Senbis Polymer Innovations originates from the Algemene Kunstzijde Unie (AKU), one of the two companies that merged in 1969 to become the industrial conglomerate Akzo (later known as Akzo Nobel). The research laboratories of Senbis Polymer Innovations are still located at the Getec Park in Emmen, the Netherlands. Measuring 100 hectares, this is the largest industrial park in the northern part of the Netherlands. The presence of companies such as Senbis Polymer Innovations but also BASF and DSM justify Getec Park Emmen being seen as the ‘cradle of the polymer revolution’. Senbis mainly focuses on the development of product solutions based on biodegradable polymers. Usually, it are companies with a vision that recognise the importance of making Senbis part of their product development to complement their expertise and giving their new innovations the final push. The expertise in biodegradable polymers places Senbis in the right position to do this.
First biodegradable infill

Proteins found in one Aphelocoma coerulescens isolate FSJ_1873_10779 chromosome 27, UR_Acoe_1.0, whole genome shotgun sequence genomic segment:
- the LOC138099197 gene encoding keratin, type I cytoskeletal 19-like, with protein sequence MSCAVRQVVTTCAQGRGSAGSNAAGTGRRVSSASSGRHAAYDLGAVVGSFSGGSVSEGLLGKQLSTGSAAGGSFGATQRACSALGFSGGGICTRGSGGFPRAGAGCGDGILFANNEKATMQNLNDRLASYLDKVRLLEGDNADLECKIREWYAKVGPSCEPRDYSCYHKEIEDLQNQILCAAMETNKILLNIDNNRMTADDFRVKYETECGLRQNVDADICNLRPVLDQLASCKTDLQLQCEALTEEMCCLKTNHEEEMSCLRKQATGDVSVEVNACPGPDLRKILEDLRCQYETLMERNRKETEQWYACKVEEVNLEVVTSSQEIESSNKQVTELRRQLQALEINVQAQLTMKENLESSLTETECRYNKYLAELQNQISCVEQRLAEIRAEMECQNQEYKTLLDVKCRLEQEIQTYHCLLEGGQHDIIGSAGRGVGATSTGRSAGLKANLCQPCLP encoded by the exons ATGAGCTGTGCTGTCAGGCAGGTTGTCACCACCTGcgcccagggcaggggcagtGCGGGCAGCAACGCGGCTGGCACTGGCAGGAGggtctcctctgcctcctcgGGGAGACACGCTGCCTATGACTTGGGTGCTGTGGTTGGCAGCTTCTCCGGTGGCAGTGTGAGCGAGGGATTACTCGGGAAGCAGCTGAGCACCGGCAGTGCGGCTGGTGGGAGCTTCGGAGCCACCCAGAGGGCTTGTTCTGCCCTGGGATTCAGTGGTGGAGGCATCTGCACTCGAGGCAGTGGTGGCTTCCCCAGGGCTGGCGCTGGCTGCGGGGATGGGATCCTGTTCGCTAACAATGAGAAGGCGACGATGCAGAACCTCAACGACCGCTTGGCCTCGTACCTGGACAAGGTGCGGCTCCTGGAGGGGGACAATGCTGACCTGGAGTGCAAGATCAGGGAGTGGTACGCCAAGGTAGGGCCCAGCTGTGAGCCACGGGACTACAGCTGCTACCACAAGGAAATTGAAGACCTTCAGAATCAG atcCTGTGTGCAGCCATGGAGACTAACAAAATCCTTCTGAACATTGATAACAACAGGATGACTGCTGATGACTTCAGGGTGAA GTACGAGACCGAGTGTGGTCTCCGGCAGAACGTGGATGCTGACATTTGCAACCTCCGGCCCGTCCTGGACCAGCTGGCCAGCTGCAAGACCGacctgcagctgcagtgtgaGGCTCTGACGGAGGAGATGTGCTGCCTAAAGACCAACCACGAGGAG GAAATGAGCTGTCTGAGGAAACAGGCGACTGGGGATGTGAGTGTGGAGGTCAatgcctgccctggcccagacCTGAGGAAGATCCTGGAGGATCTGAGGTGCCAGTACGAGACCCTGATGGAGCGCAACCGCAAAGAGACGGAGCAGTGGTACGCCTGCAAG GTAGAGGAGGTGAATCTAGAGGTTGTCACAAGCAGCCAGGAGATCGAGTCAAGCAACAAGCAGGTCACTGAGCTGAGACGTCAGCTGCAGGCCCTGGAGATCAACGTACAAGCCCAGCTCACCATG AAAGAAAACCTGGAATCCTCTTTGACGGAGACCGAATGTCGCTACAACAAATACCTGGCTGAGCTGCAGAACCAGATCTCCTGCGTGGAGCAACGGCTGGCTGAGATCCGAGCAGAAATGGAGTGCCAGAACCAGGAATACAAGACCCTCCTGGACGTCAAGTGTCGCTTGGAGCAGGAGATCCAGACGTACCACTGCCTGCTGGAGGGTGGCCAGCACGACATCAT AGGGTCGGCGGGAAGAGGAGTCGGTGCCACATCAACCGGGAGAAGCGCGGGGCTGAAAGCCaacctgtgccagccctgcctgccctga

Senbis started developing GreenFill biodegradable infill in 2017. Since 2019, this granulate has been used in third-generation artificial turf fields throughout the Netherlands. That same year, the Dutch Ministry of Health, Welfare and Sport encouraged Senbis to develop more biodegradable artificial turf products. Together with partners TenCate Grass, Greenfields, Antea Sport, Edel Grass and Sweco, Senbis Polymer Innovations was awarded a grant to investigate the possibilities and future for a biodegradable artificial turf. Such development should definitively end the problems commonly associated with end-of-life artificial turf as well as eliminating the problem of microplastics pollution. Like with GreenFill, the aim with the biodegradable artificial turf carpet is to have an artificial turf that bacteria can convert to water, CO2 and humus once it has been removed. The standard degradation time for GreenFill into natural soil is seven months, which is well within the two-year period set by the European Chemical Agency (ECHA). This makes GreenFill already a solution to avoid the environmental pollution caused by microplastics. Once Senbis succeeds in developing a biodegradable artificial turf that can decompose in a compost bin, Senbis and its partners facilitate the removal of end-of-life artificial turf under a much more relaxed legislative framework as the removal process and removed carpet, likely, will no longer be viewed as a ‘hazardous product’.